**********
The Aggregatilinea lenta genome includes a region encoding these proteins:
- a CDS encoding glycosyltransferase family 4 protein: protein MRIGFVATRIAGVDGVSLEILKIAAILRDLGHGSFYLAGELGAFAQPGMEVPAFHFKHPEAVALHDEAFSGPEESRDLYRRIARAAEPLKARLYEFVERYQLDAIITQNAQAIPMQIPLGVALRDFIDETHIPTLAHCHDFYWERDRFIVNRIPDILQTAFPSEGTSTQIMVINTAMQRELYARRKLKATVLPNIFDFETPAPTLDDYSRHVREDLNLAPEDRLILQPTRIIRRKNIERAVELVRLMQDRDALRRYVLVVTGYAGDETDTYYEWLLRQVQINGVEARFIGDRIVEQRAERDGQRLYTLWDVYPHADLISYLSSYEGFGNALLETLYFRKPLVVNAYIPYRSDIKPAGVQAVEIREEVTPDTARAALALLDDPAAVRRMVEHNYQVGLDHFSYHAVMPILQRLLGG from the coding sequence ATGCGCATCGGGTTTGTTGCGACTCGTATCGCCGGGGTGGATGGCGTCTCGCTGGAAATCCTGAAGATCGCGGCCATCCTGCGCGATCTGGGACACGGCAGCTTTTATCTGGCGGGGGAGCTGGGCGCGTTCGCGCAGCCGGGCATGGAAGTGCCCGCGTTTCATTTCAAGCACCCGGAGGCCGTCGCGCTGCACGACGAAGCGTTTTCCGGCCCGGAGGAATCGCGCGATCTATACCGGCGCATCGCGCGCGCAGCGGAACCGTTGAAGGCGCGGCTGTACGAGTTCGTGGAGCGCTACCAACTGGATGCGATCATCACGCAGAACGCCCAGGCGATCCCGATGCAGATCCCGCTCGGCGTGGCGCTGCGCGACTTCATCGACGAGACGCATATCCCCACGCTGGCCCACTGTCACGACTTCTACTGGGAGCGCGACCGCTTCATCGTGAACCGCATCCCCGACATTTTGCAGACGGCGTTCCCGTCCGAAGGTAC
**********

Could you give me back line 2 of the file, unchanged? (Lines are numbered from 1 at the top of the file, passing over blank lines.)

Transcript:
- a CDS encoding glycosyltransferase family 4 protein: protein MRIGFVATRIAGVDGVSLEILKIAAILRDLGHGSFYLAGELGAFAQPGMEVPAFHFKHPEAVALHDEAFSGPEESRDLYRRIARAAEPLKARLYEFVERYQLDAIITQNAQAIPMQIPLGVALRDFIDETHIPTLAHCHDFYWERDRFIVNRIPDILQTAFPSEGTSTQIMVINTAMQRELYARRKLKATVLPNIFDFETPAPTLDDYSRHVREDLNLAPEDRLILQPTRIIRRKNIERAVELVRLMQDRDALRRYVLVVTGYAGDETDTYYEWLLRQVQINGVEARFIGDRIVEQRAERDGQRLYTLWDVYPHADLISYLSSYEGFGNALLETLYFRKPLVVNAYIPYRSDIKPAGVQAVEIREEVTPDTARAALALLDDPAAVRRMVEHNYQVGLDHFSYHAVMPILQRLLGG from the coding sequence ATGCGCATCGGGTTTGTTGCGACTCGTATCGCCGGGGTGGATGGCGTCTCGCTGGAAATCCTGAAGATCGCGGCCATCCTGCGCGATCTGGGACACGGCAGCTTTTATCTGGCGGGGGAGCTGGGCGCGTTCGCGCAGCCGGGCATGGAAGTGCCCGCGTTTCATTTCAAGCACCCGGAGGCCGTCGCGCTGCACGACGAAGCGTTTTCCGGCCCGGAGGAATCGCGCGATCTATACCGGCGCATCGCGCGCGCAGCGGAACCGTTGAAGGCGCGGCTGTACGAGTTCGTGGAGCGCTACCAACTGGATGCGATCATCACGCAGAACGCCCAGGCGATCCCGATGCAGATCCCGCTCGGCGTGGCGCTGCGCGACTTCATCGACGAGACGCATATCCCCACGCTGGCCCACTGTCACGACTTCTACTGGGAGCGCGACCGCTTCATCGTGAACCGCATCCCCGACATTTTGCAGACGGCGTTCCCGTCCGAAGGTAC